As a result, China’s debt levels have quadrupled since 2007 and are at 282% of GDP. In addition, this past January exports fell by 11.2%, confirming the slowing industrial sector, and imports fell by 18.8%, indicating shrinking consumption. China needs to reduce its dangerously unsustainable dependence on investment and replace it with consumption if it wants to successfully transition into an economy like that of the US. However, consumption cannot increase in the short run without major reforms due to government incentives to invest combined with weakening exports, low income growth, income inequality and large numbers of impoverished people.

With these economic weaknesses becoming more apparent, it is no surprise that the CCP is engaged in policies of centralization and media control in an attempt to create ideological unity. China’s outward-projected image is that of a modern capitalist state with Shanghai as the poster-city. But in reality, China still retains a political economic system centered around a Maoist-communist, party-state hierarchy.

Mao used this centralized system to create a unified ideology and collective spirit to legitimize CCP control of China, but Deng Xiaoping, his successor, was more pragmatic, instead focusing on economic growth and welfare as a better tool to maintain party control. This turn was further entrenched with the Tiananmen Square incident in 1989, which demonstrated the potential for the party to lose power.

However, the CCP is reverting away from Deng’s pragmatism. Their move toward centralization will mean continued, high levels of corruption as officials — unlike in the Maoist past — deal with wealthy businessmen and major projects. And corruption directly contributes to the explosion of unwise, debt-free investment in poor pet projects of party-state officials. Thus, embracing centralization will delay not only economic reforms but also essential reforms in governance.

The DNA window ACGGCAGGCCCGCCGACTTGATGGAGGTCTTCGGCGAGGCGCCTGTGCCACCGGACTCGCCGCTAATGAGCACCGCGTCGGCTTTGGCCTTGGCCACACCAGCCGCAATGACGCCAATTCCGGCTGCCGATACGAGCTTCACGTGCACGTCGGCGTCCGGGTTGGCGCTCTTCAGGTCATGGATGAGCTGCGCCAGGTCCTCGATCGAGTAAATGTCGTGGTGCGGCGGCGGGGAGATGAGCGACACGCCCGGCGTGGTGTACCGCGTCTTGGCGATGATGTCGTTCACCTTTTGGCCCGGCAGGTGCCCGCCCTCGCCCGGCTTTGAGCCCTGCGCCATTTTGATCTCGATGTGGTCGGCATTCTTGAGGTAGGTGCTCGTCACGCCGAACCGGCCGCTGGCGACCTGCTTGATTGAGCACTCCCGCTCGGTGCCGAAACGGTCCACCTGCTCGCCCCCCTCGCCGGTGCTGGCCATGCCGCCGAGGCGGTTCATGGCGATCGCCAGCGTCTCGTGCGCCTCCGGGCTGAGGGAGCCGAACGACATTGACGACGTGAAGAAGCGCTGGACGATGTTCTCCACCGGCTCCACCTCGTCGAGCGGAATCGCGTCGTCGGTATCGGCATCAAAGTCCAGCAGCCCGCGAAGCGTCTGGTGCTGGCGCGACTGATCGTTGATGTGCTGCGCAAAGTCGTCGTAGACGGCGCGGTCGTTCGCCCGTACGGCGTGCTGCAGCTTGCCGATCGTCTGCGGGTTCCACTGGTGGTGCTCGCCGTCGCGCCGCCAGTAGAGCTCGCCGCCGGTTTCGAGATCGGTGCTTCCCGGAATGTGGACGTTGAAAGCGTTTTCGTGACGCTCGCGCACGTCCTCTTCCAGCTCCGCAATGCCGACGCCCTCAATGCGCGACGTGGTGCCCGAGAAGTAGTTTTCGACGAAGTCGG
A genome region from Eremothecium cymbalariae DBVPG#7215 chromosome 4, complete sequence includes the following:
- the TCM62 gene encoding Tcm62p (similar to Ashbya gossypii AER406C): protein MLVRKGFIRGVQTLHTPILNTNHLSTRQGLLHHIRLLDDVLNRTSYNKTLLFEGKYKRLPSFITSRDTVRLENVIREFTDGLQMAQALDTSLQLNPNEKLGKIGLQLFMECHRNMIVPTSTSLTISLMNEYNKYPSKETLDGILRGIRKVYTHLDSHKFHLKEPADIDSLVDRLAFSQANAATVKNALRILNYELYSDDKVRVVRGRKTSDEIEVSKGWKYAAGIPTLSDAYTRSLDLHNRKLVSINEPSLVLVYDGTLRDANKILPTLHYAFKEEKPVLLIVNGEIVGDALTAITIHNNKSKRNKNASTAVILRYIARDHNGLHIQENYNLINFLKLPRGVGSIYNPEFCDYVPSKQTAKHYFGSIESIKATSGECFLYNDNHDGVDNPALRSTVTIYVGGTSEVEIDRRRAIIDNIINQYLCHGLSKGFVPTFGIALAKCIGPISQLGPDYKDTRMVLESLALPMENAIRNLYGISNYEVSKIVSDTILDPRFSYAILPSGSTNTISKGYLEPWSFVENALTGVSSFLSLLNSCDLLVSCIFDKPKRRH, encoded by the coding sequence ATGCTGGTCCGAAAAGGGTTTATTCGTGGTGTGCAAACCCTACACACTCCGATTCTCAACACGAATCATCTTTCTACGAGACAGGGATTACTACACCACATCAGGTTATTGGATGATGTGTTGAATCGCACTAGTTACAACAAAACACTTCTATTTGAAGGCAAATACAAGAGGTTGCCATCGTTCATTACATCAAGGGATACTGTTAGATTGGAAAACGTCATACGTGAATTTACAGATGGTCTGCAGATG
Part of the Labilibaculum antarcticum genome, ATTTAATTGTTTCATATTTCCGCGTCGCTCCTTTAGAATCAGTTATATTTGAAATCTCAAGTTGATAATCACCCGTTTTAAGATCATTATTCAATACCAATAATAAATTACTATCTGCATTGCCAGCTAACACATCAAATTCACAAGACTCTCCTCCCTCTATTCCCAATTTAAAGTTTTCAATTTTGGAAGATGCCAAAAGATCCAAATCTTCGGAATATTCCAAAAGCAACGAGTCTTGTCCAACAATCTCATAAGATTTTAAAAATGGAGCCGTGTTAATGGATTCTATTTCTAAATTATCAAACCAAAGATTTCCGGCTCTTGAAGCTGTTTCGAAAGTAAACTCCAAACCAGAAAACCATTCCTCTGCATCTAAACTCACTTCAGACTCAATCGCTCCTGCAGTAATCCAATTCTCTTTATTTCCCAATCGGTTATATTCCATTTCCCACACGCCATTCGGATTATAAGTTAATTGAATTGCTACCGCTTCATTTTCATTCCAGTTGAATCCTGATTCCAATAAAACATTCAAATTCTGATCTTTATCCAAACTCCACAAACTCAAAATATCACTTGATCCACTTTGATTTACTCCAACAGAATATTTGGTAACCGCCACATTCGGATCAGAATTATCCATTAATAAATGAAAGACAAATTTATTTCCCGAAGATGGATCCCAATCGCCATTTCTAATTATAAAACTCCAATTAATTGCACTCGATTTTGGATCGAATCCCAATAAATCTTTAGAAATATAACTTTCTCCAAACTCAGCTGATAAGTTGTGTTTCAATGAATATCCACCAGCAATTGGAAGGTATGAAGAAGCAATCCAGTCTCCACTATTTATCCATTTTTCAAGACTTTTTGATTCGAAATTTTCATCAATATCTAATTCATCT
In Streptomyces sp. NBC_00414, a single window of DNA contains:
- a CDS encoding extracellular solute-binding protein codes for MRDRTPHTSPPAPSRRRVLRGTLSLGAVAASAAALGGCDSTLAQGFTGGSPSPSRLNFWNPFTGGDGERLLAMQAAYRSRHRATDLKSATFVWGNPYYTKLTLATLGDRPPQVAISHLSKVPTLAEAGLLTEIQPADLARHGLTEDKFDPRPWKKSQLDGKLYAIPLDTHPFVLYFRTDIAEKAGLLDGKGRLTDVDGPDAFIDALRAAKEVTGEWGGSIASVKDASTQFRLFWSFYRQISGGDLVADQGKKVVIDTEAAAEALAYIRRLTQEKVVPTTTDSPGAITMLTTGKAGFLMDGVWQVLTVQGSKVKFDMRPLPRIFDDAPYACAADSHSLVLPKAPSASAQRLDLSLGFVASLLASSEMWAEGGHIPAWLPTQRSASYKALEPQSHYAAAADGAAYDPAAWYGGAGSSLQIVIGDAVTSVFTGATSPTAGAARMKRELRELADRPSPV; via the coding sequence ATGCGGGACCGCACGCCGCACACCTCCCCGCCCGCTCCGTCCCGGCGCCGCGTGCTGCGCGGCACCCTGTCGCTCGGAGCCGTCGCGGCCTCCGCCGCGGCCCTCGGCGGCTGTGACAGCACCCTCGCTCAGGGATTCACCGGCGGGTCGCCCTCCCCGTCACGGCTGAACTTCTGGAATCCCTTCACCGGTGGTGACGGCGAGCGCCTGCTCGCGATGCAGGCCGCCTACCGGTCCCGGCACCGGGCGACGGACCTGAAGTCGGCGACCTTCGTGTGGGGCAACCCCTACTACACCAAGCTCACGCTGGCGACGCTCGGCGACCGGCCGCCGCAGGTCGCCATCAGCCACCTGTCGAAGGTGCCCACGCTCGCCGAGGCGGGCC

While there is no perfectly clear solution to fix China’s problems, it is clear that attempting to recreate a Maoist unifying ideology is not a good option. Rather, China should not rest on its laurels of past achievements and instead face the sobering music that it must engage in a serious restructuring of the economy. A father needs to be able to do what is best, not necessarily what is most popular, and if “Daddy Xi” wants to live up to his popular reputation, it is best that he puts the state’s effort into reform and not Maoist ideological centralization.

The views expressed by the author do not necessarily reflect those of the Glimpse from the Globe staff, editors or governors.


Kenneth Lee

Kenneth Lee is a Senior double majoring in International Relations/Global Economy and East Asian Area Studies at the University of Southern California. On campus, he is a fellow at the USC Korean Studies Institute where he has written and presented on the research papers regarding South Korea’s nuclear weapons program and its economic history. He was the Vice-President of Competition for MUNSC, USC’s Model UN team, attending conferences around the country. He also participates in the USC Teaching International Relations Program, teaching students international relations at local high schools. Kenneth was also chosen to participate in the Fulbright US-UK Summer Institute and studied at SOAS in London in 2016.